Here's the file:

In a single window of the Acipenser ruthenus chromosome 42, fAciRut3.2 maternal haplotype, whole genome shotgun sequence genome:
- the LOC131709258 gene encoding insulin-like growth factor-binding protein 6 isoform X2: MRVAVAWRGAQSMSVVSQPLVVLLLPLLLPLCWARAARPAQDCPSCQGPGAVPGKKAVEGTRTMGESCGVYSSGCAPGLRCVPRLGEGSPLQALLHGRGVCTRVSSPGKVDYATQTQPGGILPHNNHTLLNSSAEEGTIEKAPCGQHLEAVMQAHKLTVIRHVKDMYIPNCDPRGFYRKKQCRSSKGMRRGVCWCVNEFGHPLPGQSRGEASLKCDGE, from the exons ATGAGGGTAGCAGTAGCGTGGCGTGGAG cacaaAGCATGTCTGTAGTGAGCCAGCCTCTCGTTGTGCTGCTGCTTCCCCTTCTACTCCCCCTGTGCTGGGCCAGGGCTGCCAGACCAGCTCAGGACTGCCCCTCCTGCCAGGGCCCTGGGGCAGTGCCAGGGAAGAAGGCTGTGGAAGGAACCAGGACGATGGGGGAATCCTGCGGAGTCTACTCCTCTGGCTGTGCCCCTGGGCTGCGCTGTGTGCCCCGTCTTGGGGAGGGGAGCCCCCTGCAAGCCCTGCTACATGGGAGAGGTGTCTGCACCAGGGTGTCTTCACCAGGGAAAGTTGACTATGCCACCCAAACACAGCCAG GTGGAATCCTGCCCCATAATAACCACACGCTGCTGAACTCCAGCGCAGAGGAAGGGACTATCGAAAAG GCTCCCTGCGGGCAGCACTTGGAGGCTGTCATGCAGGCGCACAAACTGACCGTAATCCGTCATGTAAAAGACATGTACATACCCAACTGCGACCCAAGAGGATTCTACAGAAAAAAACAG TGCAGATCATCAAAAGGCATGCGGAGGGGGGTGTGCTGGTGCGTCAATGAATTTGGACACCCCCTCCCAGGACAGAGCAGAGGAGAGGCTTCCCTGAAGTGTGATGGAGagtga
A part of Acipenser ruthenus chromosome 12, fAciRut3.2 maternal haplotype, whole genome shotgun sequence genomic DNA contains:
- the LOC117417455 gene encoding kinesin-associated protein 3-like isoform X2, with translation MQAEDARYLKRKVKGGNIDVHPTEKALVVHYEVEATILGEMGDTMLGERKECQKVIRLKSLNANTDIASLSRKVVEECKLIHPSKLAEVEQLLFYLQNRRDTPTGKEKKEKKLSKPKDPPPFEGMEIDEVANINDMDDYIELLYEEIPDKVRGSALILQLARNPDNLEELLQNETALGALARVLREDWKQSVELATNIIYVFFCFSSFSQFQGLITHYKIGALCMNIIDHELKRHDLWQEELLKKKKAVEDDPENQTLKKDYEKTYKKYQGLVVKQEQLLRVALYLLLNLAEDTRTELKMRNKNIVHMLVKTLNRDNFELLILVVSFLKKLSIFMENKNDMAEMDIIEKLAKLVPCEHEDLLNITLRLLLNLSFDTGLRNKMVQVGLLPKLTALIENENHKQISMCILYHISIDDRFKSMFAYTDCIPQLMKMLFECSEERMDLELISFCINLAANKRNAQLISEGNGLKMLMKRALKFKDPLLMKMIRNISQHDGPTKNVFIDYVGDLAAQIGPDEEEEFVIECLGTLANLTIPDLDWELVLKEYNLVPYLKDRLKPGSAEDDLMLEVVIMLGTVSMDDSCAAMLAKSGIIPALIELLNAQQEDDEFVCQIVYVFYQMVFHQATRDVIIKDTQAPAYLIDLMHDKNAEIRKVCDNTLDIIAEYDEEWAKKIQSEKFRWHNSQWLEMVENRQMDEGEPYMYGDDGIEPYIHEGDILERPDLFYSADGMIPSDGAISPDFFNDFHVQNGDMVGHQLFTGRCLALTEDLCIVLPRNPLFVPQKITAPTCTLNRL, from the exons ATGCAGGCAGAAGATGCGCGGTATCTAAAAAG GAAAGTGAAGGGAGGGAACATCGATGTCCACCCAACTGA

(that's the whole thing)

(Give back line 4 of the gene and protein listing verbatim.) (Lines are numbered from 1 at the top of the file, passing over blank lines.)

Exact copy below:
- the LOC117417455 gene encoding kinesin-associated protein 3-like isoform X2, with translation MQAEDARYLKRKVKGGNIDVHPTEKALVVHYEVEATILGEMGDTMLGERKECQKVIRLKSLNANTDIASLSRKVVEECKLIHPSKLAEVEQLLFYLQNRRDTPTGKEKKEKKLSKPKDPPPFEGMEIDEVANINDMDDYIELLYEEIPDKVRGSALILQLARNPDNLEELLQNETALGALARVLREDWKQSVELATNIIYVFFCFSSFSQFQGLITHYKIGALCMNIIDHELKRHDLWQEELLKKKKAVEDDPENQTLKKDYEKTYKKYQGLVVKQEQLLRVALYLLLNLAEDTRTELKMRNKNIVHMLVKTLNRDNFELLILVVSFLKKLSIFMENKNDMAEMDIIEKLAKLVPCEHEDLLNITLRLLLNLSFDTGLRNKMVQVGLLPKLTALIENENHKQISMCILYHISIDDRFKSMFAYTDCIPQLMKMLFECSEERMDLELISFCINLAANKRNAQLISEGNGLKMLMKRALKFKDPLLMKMIRNISQHDGPTKNVFIDYVGDLAAQIGPDEEEEFVIECLGTLANLTIPDLDWELVLKEYNLVPYLKDRLKPGSAEDDLMLEVVIMLGTVSMDDSCAAMLAKSGIIPALIELLNAQQEDDEFVCQIVYVFYQMVFHQATRDVIIKDTQAPAYLIDLMHDKNAEIRKVCDNTLDIIAEYDEEWAKKIQSEKFRWHNSQWLEMVENRQMDEGEPYMYGDDGIEPYIHEGDILERPDLFYSADGMIPSDGAISPDFFNDFHVQNGDMVGHQLFTGRCLALTEDLCIVLPRNPLFVPQKITAPTCTLNRL, from the exons ATGCAGGCAGAAGATGCGCGGTATCTAAAAAG GAAAGTGAAGGGAGGGAACATCGATGTCCACCCAACTGA